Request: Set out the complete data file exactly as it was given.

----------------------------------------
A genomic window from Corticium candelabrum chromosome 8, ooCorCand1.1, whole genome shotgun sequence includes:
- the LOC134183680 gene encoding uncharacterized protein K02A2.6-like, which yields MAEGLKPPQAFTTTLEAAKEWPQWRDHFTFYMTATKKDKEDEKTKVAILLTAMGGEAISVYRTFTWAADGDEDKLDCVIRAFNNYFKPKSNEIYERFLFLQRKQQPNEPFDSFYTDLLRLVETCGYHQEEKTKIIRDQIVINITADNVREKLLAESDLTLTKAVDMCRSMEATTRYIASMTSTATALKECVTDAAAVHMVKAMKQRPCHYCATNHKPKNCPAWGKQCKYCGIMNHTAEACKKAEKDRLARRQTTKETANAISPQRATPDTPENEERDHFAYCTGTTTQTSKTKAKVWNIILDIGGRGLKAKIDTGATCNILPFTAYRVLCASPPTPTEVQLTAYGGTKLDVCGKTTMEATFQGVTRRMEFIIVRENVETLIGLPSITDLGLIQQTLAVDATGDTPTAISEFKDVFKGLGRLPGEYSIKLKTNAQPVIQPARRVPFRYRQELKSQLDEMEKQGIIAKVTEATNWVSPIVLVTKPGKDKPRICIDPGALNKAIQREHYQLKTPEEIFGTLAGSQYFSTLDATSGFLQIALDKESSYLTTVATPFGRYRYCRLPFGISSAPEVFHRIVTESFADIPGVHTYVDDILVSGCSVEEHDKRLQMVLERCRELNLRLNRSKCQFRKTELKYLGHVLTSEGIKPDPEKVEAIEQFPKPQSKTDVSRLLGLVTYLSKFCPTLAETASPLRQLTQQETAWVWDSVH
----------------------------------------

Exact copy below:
A genomic window from Corticium candelabrum chromosome 8, ooCorCand1.1, whole genome shotgun sequence includes:
- the LOC134183680 gene encoding uncharacterized protein K02A2.6-like, which yields MAEGLKPPQAFTTTLEAAKEWPQWRDHFTFYMTATKKDKEDEKTKVAILLTAMGGEAISVYRTFTWAADGDEDKLDCVIRAFNNYFKPKSNEIYERFLFLQRKQQPNEPFDSFYTDLLRLVETCGYHQEEKTKIIRDQIVINITADNVREKLLAESDLTLTKAVDMCRSMEATTRYIASMTSTATALKECVTDAAAVHMVKAMKQRPCHYCATNHKPKNCPAWGKQCKYCGIMNHTAEACKKAEKDRLARRQTTKETANAISPQRATPDTPENEERDHFAYCTGTTTQTSKTKAKVWNIILDIGGRGLKAKIDTGATCNILPFTAYRVLCASPPTPTEVQLTAYGGTKLDVCGKTTMEATFQGVTRRMEFIIVRENVETLIGLPSITDLGLIQQTLAVDATGDTPTAISEFKDVFKGLGRLPGEYSIKLKTNAQPVIQPARRVPFRYRQELKSQLDEMEKQGIIAKVTEATNWVSPIVLVTKPGKDKPRICIDPGALNKAIQREHYQLKTPEEIFGTLAGSQYFSTLDATSGFLQIALDKESSYLTTVATPFGRYRYCRLPFGISSAPEVFHRIVTESFADIPGVHTYVDDILVSGCSVEEHDKRLQMVLERCRELNLRLNRSKCQFRKTELKYLGHVLTSEGIKPDPEKVEAIEQFPKPQSKTDVSRLLGLVTYLSKFCPTLAETASPLRQLTQQETAWVWDSVH